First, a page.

“Hello, I’m the new Karl Greenberg” is how I went about introducing myself to the marketing and PR folks I met during the media days at the New York Auto Show, which occurred a few weeks after I took over the auto beat at MediaPost. It became comical after awhile to see what tack they would take in responding to me. About 50% said, “You look nothing like Karl,” which is very true.
The funny thing is, for a decent amount of time in the late ’90s/early 2000s, Karl and I were both on the auto beat and often helped each other out since he was on the “blue team” at Brandweek and I was on the “red team” at Adweek. Back then, we came at stories from different perspectives, with Karl taking more of the client-centric perspective for Brandweek while I focused on the agency side of the story.
I left Adweek for law school about the same time Karl hopped over to MediaPost. I ended up freelancing for MediaPost while in law school, and soon after I finished, I became the editor of Online Media Daily, where I stayed for a couple of years. When I ended up at Marketing Daily, Karl was already in the auto beat seat, so I took on a slew of other beats — including financial services, travel, pharma and pets — which I have enjoyed very much. When Karl decided to leave for — as we in journalism like to call it — the dark side (a public relations job) — I was pleased to throw my hat in the ring to take over his position.
Besides Adweek, I also covered the auto beat at Ward’s Automotive Reports and Ward’s AutoWorld. It was there that I really became indoctrinated in the industry, covering weekly production, sales and regulatory issues.
Unlike Karl, who is based in New York, I’m based in Detroit, where I have lived my entire life. My father worked in the plant as a blue-collar worker for General Motors and my grandmother worked on the assembly line at Dodge Main for Chrysler. But I am not biased toward the Detroit automakers. When I was test driving cars at Ward’s, I would take them to my parents’ home and my father would come out to the driveway to check them all out, no matter what the manufacturer. I won’t lie, he was always more interested in the GM models, probably because he might consider buying one with his employee discount.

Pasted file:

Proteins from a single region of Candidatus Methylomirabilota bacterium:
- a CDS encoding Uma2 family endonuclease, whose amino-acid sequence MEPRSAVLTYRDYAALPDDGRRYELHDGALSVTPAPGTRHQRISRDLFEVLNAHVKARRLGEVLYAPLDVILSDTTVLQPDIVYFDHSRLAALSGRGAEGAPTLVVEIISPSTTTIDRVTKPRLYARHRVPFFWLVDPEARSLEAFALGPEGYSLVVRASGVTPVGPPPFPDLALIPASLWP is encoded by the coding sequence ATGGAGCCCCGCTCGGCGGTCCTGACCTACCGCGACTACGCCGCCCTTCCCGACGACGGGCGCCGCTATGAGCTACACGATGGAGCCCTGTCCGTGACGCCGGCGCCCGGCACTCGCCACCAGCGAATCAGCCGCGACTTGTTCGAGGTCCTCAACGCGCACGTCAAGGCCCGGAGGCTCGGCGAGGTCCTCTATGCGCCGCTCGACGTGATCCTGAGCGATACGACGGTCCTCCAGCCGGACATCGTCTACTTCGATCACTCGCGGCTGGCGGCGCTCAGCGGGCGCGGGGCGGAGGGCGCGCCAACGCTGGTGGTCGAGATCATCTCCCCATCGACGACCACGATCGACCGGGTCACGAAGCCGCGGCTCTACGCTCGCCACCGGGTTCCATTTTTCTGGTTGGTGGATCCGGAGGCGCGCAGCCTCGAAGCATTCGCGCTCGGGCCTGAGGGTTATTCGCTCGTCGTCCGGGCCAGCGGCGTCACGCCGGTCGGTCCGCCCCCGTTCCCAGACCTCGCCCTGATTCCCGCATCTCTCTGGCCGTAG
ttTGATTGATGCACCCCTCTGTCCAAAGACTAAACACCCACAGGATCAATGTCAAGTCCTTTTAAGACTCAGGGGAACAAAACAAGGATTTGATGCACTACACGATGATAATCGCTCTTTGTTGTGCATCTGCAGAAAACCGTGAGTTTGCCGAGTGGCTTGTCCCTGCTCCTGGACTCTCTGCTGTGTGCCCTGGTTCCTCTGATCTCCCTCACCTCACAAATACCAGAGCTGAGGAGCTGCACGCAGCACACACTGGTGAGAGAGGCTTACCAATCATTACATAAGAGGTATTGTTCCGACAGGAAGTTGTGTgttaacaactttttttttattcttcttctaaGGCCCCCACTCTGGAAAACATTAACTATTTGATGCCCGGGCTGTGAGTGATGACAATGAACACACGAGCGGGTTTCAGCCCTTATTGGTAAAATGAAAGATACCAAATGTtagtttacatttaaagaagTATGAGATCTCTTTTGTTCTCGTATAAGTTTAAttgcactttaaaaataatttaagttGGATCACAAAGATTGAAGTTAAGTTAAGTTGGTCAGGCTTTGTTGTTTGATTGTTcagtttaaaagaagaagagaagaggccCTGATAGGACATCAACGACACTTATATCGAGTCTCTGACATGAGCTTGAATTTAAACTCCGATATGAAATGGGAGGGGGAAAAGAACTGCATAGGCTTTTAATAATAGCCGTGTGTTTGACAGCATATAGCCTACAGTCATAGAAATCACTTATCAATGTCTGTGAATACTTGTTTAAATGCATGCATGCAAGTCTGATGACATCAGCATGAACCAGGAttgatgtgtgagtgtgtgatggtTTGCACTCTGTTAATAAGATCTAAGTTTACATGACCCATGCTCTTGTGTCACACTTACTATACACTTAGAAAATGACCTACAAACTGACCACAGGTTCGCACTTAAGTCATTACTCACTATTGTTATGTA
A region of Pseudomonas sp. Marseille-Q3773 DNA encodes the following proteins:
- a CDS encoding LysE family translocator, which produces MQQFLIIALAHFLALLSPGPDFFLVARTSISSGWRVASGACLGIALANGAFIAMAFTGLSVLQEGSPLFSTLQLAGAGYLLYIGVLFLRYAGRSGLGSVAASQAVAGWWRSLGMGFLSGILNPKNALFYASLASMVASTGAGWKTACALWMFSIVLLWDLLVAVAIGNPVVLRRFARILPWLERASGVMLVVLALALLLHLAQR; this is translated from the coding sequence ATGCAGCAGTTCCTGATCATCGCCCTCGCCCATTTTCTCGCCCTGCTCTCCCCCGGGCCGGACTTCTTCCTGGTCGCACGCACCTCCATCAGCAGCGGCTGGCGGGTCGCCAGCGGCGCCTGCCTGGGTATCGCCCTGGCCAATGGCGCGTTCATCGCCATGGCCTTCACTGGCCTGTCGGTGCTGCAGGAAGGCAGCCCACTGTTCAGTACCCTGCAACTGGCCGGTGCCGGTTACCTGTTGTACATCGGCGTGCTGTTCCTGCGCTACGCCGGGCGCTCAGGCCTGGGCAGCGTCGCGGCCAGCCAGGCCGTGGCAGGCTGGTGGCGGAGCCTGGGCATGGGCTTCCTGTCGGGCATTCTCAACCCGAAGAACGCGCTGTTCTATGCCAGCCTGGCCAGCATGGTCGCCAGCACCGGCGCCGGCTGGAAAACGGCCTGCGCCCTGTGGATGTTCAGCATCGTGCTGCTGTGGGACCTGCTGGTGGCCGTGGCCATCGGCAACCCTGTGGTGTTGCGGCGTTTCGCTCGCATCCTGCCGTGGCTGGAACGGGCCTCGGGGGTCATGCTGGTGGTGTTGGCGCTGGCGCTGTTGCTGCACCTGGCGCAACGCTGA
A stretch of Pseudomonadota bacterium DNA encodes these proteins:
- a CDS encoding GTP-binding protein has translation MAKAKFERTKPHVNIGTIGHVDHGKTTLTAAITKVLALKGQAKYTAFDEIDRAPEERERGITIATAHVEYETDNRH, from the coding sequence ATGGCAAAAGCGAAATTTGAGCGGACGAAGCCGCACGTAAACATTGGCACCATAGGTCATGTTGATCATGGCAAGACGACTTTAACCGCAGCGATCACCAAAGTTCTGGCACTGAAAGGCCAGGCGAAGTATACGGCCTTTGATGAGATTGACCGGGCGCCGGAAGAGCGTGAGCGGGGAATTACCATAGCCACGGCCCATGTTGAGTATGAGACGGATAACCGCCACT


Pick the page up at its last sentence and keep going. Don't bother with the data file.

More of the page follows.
I have good memories having to do with many non-Detroit automakers. I learned to drive a manual transmission on a Mitsubishi Eclipse. I was thrilled to be flown in a tiny prop plane down to Toyota’s Georgetown assembly plant for a story. I drove the then-brand new Audi A4 across Germany, Austria and Hungary while on a press junket. I drove a Nissan Sentra across the California mountains between Dana Point and Palm Springs during another ride and drive. Lately, Subaru has been holding a special place in my heart because of their focus on pets, both in their commercials and in designing their vehicles.
When it comes down to it, I’m just here to report the news, no matter which automaker it comes from. The car business has changed some during my hiatus, but ultimately what I’m writing about is still the same: How automakers are creating what they hope is compelling marketing that will make customers consider buying their vehicle. I’m looking forward to taking another spin around the block.